National Guard ordered out of US riot town
National Guard troops withdrew Thursday from a US town gripped by nearly two weeks of protests over the fatal police shooting of a black teenager, as new details emerged about the white officer who pulled the trigger.
Ferguson: National Guard troops withdrew Thursday from a US town gripped by nearly two weeks of protests over the fatal police shooting of a black teenager, as new details emerged about the white officer who pulled the trigger.
Demonstrations in the Missouri town of Ferguson cooled late Wednesday after Attorney General Eric Holder met the parents of Michael Brown, the unarmed 18-year-old student shot dead on August 9, igniting protests that frequently turned violent and stirred racial tensions.
The initial police response to the protests in the majority black town served only to aggravate demonstrators, some of whom armed themselves in response to what they said were unnecessarily aggressive tactics by the mostly white local force.
State troopers and then the National Guard were sent in to improve security, and by Wednesday night, following the Holder visit, tensions on the streets of Ferguson appeared to be easing, with police arresting only six people -- compared to 47 on Tuesday.
Missouri Governor Jay Nixon said the National Guard, deployed on Monday, were no longer needed.
They had had the strictly limited role of protecting a police command center, allowing law enforcement personnel to deal directly with protesters and rioting.
"As we continue to see improvement, I have ordered the Missouri National Guard to begin a systematic process of withdrawing from the city of Ferguson," Nixon said.Holder pledged a full and thorough investigation into Brown`s fatal shooting, which the teenager`s family branded an "execution."
Police say Brown -- who was shot six times -- was the suspect in a robbery, but muddying the waters, also disclosed that he was not stopped for that reason.
Some witnesses have said that the young man was shot while he had his hands up in surrender, while police sources and others allege that he had tussled with the white officer and tried to grab his gun.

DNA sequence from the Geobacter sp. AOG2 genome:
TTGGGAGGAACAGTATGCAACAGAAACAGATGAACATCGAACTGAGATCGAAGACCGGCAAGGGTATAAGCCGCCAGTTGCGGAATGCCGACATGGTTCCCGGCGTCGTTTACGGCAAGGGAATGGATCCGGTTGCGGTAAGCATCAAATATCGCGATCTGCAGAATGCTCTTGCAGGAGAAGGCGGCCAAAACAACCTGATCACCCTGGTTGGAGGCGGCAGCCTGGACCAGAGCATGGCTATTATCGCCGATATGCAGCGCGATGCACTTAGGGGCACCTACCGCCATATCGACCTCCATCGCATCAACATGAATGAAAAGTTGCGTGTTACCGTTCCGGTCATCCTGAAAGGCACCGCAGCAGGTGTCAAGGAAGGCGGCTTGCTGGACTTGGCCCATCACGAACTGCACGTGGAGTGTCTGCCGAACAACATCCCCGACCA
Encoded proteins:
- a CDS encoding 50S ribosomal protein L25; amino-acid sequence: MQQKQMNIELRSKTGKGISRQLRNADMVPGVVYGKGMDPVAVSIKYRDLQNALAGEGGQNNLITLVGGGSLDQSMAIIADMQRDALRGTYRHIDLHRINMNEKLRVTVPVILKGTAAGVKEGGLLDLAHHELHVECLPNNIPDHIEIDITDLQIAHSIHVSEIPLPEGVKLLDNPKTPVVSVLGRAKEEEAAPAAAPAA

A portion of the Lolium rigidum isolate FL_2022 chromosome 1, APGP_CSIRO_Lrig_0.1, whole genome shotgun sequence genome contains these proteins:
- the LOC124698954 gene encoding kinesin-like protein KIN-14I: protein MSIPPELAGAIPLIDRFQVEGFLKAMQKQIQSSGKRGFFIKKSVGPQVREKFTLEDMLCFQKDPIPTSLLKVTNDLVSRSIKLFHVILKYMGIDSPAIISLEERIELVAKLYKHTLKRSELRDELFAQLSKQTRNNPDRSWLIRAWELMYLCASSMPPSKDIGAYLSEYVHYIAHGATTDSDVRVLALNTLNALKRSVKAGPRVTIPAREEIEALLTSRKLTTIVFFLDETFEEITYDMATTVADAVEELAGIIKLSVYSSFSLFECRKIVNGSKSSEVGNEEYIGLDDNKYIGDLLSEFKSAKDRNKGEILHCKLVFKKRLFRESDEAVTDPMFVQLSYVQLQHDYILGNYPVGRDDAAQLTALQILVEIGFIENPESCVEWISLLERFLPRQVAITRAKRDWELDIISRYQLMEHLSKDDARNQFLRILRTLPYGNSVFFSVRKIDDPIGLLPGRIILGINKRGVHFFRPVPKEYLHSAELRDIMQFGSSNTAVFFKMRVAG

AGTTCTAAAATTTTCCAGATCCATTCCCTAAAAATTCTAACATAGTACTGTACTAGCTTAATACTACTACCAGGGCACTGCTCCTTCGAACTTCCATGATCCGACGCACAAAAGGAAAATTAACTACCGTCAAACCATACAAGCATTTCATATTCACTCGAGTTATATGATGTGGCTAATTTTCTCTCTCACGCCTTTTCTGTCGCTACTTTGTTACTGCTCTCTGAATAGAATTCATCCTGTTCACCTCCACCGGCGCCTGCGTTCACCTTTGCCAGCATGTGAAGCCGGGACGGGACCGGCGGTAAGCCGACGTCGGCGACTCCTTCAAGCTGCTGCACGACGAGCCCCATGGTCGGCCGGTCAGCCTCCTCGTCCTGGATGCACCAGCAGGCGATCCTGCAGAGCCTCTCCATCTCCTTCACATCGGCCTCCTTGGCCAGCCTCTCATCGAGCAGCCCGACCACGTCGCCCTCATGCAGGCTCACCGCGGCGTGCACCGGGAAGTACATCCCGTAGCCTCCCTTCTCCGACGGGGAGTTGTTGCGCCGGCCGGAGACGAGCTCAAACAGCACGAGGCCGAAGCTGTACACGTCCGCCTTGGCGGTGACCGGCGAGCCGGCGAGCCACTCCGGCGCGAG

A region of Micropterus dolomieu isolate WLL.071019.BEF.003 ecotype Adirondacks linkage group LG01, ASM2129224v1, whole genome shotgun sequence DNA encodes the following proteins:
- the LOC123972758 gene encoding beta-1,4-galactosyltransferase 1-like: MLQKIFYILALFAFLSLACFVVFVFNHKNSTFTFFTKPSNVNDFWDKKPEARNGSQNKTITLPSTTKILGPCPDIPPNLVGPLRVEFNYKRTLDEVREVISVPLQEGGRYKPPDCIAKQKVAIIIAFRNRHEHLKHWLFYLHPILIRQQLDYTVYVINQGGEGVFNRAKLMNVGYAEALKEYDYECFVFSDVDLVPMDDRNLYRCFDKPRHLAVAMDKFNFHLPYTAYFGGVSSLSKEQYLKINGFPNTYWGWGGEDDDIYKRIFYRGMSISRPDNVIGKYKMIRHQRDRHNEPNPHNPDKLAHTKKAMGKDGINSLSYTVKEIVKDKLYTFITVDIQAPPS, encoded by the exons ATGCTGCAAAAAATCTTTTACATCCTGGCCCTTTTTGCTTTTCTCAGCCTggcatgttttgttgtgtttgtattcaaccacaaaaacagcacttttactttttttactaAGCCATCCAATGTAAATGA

Brown`s funeral, a potential rallying point for more demonstrations, will take place Monday, while there are more demonstrations planned at the weekend in the town and in the capital Washington.
His remains have undergone three separate autopsies -- by local authorities, the family and Holder`s Justice Department.
Holder, an African American, called for an end to the unrest.
"I hope the relative calm that we witnessed overnight last night can be enduring," he said.
Holder stressed that it would take time for a full investigation to take place, adding: "But I think patience is in abundance in Ferguson. (That) doesn`t mean that this thing should drag on."
Poignantly, Holder added: "On a personal level, I`ve seen a lot in my time as attorney general, but few things have affected me as greatly as my visit to Ferguson."One of the main demands of the protesters is that police officer Darren Wilson, who shot and killed Brown, go on trial.
New details have emerged about Wilson, 28, who has slipped into hiding since his fateful encounter with Brown.
ABC News, quoting a source close to Wilson who did not want to be identified, reported that the officer sustained "a serious facial injury" in the incident.
Wilson, who prior to Brown`s shooting had never faced disciplinary action, is not without his supporters and as recently as last February was given a letter of commendation by the Ferguson police chief for his bravery in a separate incident.
An online Support Darren Wilson campaign has drawn more than 50,000 "likes" on Facebook and $130,000 in donations, ahead of a weekend rally in nearby St Louis.